As we all become more environmentally conscious, the need to ensure our vehicles cause as little environmental impact as possible has become ever more obvious.
To keep up with the times, the automotive industry is changing – from the creation of engines that run cleaner, to innovations in electric vehicle technology.
As countries all over the world introducing climate initiatives, and many major cities bring in measures to lower urban pollution, it is important to understand what emissions are and what is being done to reduce them.
All new vehicles are subjected to testing to make sure they comply with the latest European Emissions Standards. These standards were first put in place in 1992 as part of a clean air initiative, and they focus on reducing the harmful gases produced in vehicle emissions.
When the fuel in your vehicle combusts, it releases emissions. The European regulations are set out to reduce the levels of:
Because Petrol and Diesel engines are different, they release different levels of these harmful emissions and are therefore subject to different European Emissions Standards.
As of 2019 new petrol vehicles have to comply to the Euro 4 emissions standard.
In 2014 the Euro 6 standard for diesel vehicle emissions was implemented, and was updated in 2020 to Euro 6d. All new diesel vehicles must comply to these standards.
Euro 7/VII is proposed for implementation in 2025.
To comply to European Standards many new diesel vehicles have been fitted with a SCR (Selective Catalytic reduction System) which uses an additive (AdBlue) to convert NOx to non-harmful Nitrogen and water.
DPFs (Diesel Particulate Filters) have been introduced to collect the harmful emission products, however these require a certain number of miles driven at high enough speed to reach the temperature required for DPF regeneration.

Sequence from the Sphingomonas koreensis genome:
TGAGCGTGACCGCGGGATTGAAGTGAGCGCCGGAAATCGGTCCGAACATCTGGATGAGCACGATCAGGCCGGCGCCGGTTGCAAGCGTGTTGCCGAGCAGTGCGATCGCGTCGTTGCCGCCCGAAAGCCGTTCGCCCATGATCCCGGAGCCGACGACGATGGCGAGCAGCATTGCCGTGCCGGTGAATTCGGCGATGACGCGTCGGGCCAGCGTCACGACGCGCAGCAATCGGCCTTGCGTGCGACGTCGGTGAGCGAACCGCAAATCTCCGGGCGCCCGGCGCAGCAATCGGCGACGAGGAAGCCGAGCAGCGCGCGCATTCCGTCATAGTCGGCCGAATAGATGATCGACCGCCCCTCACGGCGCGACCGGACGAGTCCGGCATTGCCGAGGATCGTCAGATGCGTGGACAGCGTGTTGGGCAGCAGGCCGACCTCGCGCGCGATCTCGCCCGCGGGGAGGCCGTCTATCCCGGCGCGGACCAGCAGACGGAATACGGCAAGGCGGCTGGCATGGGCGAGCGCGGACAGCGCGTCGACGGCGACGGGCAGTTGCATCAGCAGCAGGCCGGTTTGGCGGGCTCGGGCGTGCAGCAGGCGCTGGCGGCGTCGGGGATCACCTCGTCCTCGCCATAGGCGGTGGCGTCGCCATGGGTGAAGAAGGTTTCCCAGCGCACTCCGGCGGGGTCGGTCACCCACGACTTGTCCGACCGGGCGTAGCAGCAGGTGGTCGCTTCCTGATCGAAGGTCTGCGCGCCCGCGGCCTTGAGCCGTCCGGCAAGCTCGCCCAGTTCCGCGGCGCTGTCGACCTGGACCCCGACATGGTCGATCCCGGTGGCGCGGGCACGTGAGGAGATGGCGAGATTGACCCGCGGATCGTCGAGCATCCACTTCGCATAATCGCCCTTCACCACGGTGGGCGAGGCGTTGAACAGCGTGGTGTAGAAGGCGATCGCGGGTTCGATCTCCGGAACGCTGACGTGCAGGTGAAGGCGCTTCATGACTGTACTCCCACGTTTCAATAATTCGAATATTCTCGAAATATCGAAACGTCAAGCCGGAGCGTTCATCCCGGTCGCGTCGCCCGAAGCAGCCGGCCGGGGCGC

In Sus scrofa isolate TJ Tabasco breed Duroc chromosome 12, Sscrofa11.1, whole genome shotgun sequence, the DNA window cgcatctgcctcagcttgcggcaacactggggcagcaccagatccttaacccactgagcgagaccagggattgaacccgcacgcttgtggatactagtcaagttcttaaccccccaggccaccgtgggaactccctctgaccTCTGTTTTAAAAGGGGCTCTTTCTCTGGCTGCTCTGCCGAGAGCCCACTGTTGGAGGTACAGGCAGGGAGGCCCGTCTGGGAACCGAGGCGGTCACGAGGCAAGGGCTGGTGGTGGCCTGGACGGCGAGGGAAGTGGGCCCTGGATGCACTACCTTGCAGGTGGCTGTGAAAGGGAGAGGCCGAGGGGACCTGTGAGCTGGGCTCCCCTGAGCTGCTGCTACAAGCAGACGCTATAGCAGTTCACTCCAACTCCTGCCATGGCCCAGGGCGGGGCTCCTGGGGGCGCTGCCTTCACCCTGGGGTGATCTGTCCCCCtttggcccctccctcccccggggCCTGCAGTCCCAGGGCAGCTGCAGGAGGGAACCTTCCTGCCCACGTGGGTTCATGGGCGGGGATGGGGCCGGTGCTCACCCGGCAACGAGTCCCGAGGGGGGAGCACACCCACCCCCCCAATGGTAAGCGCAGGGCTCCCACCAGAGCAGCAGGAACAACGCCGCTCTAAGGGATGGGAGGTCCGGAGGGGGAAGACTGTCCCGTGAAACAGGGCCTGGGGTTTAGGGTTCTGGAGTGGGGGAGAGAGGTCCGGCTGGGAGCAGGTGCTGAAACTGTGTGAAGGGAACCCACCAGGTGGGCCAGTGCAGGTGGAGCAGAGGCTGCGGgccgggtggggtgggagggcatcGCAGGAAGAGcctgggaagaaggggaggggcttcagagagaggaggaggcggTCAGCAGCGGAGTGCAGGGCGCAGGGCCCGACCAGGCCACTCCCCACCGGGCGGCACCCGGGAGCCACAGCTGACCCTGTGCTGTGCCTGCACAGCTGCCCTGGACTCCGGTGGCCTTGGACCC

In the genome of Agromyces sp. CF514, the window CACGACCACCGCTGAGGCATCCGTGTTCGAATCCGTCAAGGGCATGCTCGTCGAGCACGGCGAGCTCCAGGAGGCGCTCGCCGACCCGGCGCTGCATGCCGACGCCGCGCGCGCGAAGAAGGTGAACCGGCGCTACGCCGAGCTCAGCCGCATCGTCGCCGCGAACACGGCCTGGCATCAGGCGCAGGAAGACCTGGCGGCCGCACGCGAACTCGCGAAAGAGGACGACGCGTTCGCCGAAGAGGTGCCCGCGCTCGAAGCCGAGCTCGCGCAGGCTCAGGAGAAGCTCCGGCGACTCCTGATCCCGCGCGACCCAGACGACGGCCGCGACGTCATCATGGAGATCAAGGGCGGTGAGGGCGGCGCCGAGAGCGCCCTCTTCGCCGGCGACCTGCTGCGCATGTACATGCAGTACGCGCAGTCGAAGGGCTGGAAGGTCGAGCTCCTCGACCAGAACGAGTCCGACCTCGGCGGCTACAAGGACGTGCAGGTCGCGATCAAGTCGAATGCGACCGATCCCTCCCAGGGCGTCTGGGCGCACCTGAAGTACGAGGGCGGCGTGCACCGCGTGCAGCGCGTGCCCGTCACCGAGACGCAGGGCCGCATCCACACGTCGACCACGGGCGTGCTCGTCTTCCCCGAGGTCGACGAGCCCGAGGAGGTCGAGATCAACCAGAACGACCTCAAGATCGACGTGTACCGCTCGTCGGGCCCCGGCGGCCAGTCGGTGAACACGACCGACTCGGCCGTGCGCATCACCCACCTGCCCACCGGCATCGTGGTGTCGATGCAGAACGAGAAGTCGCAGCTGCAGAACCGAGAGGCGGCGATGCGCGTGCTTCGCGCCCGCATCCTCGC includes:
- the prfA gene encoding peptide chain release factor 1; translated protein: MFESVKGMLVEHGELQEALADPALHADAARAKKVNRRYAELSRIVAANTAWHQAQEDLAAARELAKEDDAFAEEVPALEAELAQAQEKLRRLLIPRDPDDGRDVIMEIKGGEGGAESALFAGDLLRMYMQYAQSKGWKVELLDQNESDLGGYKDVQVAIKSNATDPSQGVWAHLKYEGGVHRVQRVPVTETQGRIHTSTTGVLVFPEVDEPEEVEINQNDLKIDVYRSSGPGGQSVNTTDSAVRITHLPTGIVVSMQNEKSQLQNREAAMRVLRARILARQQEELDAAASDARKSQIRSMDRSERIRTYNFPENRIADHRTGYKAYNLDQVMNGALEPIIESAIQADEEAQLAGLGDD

For more information on DPFs and AdBlue check out our Useful Information page and we’ll talk you through.
Ultra Low Emission Zones (ULEZ) and Low Emission Zones (LEZ) have begun to appear across the country over the past few years, with many more planned as we move into 2021.
These schemes are set up to reduce pollution in specific areas by introducing daily charges for vehicles entering the zone that do not meet the minimum emissions standard.
The largest Ultra Low Emission Zone in the UK (and the one you’re most likely have heard about) covers central London. Here you can get charged £12.50 a day if you need to drive within the designated area, unless your van complies with the Euro 6 Diesel or Euro 4 Petrol standards.
If you plan on driving in London it’s important to check whether you will need to drive in the Ultra Low Emission Zone. You can check what charges may apply to your vehicle using the TFL Vehicle Checker.
Other major UK cities to implement clear air zones are Birmingham and Bath, both of which have introduced low-emissions zones in the summer of 2021.
Stepping up the game, Oxford will be the first UK city to introduce a Zero Emission Zone. This will charge all petrol and diesel engines that enter a section of the city centre and is set to come into place in 2022.
The Government Joint Air Quality Unit has created a CAZ (Clean Air Zone) online vehicle checker – so if you’re planning on driving in a CAZ, check out if and how much you might be charged on your specific vehicle.